Item description for Cooperation in Primates and Humans: Mechanisms and Evolution by Peter M. Kappeler...
Cooperative behavior has been one of the enigmas of evolutionary theory since the days of Charles Darwin. The contributions to this book examine the many facets of cooperative behavior in primates and humans as some of the world's leading experts review and summarize the state of the art of theoretical and empirical studies of cooperation. This book is thus the first to bridge the gap between parallel research in primatology and studies of humans. Comparative as this approach is, it highlights both common principles and aspects of human uniqueness with respect to cooperative behavior.
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Est. Packaging Dimensions: Length: 9.2" Width: 6.1" Height: 0.7" Weight: 1.4 lbs.
Release Date Oct 19, 2006
ISBN 3540283749 ISBN13 9783540283744
Availability 76 units. Availability accurate as of May 24, 2017 04:09.
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More About Peter M. Kappeler
Peter M. Kappeler is head of the Department of Behavioral Ecology and Sociobiology/Anthropology at the University of Gottingen.
Peter M. Kappeler has an academic affiliation as follows - Deutsches Primatenzentrum, Gottingen, Germany Deutsches Primaten Zentr.
Reviews - What do customers think about Cooperation in Primates and Humans: Mechanisms and Evolution?
Definitive State of the Art Analysis Apr 2, 2007
Everyone in the field of animal and human behavior should go over this book. The authors are the very best in their line of research, the research is quite up to date, and the various authors complement one another's finding beautifully.
The relationship between human and non-human primate behavior is very important for elucidating the characteristics of individual species because, as it turns out, it is often much easier to identify a form of behavior by viewing it as part of a larger swath of behavior occuring in a variety of species, rather than viewing the behavior in isolation. It is especially difficult to problematize human behavior because, this being our own species, we tend to see as 'natural' or the simple product of human cognitive capacity, what is in fact, a highly developed adaptation (such as imitation). In this regard, it would have been nice to include a chapter or two on cooperation in various species of birds, especially nesting birds, that share much with primates in terms of social organization, intelligence, and behavior.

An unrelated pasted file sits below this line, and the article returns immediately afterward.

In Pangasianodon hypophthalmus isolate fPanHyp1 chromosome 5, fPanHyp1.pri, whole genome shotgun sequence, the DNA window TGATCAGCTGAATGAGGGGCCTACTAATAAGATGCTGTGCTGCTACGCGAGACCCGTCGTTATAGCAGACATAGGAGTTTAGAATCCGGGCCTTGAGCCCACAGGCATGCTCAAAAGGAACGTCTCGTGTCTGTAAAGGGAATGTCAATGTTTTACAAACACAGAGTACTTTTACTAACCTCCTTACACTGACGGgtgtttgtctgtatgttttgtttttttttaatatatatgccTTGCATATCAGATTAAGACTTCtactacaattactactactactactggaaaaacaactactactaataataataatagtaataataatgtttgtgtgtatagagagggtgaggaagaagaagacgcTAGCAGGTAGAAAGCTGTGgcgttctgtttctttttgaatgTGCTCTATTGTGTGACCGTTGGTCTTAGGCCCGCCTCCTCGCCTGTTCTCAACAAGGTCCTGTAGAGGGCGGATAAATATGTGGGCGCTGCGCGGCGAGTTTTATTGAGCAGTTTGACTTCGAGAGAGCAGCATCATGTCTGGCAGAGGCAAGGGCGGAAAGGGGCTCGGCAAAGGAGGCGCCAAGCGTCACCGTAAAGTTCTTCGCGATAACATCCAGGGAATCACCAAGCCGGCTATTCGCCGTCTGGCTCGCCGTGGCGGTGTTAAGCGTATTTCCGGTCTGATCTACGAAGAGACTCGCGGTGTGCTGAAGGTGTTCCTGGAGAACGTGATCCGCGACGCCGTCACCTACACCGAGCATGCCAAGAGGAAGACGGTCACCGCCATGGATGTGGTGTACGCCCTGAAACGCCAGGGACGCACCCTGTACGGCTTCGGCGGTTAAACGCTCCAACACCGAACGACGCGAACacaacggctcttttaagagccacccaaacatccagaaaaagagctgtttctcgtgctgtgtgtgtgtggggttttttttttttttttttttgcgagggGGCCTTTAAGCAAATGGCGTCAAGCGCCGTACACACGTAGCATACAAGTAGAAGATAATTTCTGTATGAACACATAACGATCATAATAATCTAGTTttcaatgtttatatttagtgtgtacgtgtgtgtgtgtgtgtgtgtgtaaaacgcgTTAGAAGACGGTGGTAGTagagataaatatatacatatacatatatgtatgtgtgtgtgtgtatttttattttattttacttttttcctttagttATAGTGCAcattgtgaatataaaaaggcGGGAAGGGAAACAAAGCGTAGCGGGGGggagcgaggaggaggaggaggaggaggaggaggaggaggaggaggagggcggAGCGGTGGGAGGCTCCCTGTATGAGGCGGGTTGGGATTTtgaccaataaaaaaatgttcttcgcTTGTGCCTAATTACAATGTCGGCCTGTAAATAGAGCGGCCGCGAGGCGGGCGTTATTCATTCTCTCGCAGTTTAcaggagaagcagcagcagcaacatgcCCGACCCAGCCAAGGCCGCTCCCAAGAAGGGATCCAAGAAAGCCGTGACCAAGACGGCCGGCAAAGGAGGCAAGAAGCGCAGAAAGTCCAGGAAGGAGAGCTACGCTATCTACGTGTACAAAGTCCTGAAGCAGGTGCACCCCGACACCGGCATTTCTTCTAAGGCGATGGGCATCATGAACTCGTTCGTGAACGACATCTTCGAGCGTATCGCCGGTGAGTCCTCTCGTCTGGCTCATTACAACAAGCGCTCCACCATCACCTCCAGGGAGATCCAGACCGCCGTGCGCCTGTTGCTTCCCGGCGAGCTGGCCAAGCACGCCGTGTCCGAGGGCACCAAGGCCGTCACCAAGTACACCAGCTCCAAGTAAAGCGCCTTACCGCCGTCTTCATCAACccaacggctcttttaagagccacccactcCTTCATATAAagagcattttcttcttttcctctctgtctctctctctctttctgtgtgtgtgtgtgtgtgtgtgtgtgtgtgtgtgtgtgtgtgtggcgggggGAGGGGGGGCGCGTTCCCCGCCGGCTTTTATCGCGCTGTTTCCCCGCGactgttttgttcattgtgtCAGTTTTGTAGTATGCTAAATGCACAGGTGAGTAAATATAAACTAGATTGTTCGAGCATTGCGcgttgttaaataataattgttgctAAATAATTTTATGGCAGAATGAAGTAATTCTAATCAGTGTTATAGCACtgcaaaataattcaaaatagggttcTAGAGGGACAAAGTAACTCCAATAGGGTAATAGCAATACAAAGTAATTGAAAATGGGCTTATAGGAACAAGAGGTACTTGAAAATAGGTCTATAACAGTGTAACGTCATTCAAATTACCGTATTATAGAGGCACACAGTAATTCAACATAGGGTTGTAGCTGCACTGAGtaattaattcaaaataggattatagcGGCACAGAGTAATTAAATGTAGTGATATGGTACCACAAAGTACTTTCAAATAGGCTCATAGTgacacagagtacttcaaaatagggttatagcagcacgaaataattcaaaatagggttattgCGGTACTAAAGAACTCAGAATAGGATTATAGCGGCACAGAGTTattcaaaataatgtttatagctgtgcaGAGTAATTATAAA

The book manages to avoid the back-biting and interminable recriminations that often accompany biologically oriented research into human and primate nature. There is, however, one exception. Robert Trivers attempts to save his 35 year old theory from competition by newer theories by launching a bitter attack on the newer authors (of which I am one). He does so not by dealing with the issues, but by selectively quoting out of context and attempting to make his opponents look silly and stupid. They are not. Indeed, they are without much doubt, essentially correct in suggesting gene-culture coevolutionary forces as central to cooperation in large groups of unrelated humans. This does not at all compromise Trivers' fine work, which addresses dyadic interactions alone.